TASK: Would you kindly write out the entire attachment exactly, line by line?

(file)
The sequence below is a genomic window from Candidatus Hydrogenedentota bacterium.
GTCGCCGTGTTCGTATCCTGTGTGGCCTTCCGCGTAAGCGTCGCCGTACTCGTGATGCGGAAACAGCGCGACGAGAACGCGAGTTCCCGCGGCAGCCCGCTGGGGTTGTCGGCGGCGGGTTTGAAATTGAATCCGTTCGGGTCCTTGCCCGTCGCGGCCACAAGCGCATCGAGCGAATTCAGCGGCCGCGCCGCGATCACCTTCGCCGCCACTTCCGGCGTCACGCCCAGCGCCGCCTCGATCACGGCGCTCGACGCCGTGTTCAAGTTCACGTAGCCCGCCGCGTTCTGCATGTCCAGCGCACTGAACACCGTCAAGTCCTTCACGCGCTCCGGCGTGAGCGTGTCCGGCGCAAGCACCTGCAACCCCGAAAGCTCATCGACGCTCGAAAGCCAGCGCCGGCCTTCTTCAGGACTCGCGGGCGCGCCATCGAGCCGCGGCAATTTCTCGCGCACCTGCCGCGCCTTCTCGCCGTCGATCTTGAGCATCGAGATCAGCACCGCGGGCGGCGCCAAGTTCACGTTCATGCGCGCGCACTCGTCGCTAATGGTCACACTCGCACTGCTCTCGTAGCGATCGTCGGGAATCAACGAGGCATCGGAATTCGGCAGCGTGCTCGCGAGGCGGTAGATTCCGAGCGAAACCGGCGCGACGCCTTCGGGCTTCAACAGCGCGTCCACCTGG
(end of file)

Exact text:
The sequence below is a genomic window from Candidatus Hydrogenedentota bacterium.
GTCGCCGTGTTCGTATCCTGTGTGGCCTTCCGCGTAAGCGTCGCCGTACTCGTGATGCGGAAACAGCGCGACGAGAACGCGAGTTCCCGCGGCAGCCCGCTGGGGTTGTCGGCGGCGGGTTTGAAATTGAATCCGTTCGGGTCCTTGCCCGTCGCGGCCACAAGCGCATCGAGCGAATTCAGCGGCCGCGCCGCGATCACCTTCGCCGCCACTTCCGGCGTCACGCCCAGCGCCGCCTCGATCACGGCGCTCGACGCCGTGTTCAAGTTCACGTAGCCCGCCGCGTTCTGCATGTCCAGCGCACTGAACACCGTCAAGTCCTTCACGCGCTCCGGCGTGAGCGTGTCCGGCGCAAGCACCTGCAACCCCGAAAGCTCATCGACGCTCGAAAGCCAGCGCCGGCCTTCTTCAGGACTCGCGGGCGCGCCATCGAGCCGCGGCAATTTCTCGCGCACCTGCCGCGCCTTCTCGCCGTCGATCTTGAGCATCGAGATCAGCACCGCGGGCGGCGCCAAGTTCACGTTCATGCGCGCGCACTCGTCGCTAATGGTCACACTCGCACTGCTCTCGTAGCGATCGTCGGGAATCAACGAGGCATCGGAATTCGGCAGCGTGCTCGCGAGGCGGTAGATTCCGAGCGAAACCGGCGCGACGCCTTCGGGCTTCAACAGCGCGTCCACCTGG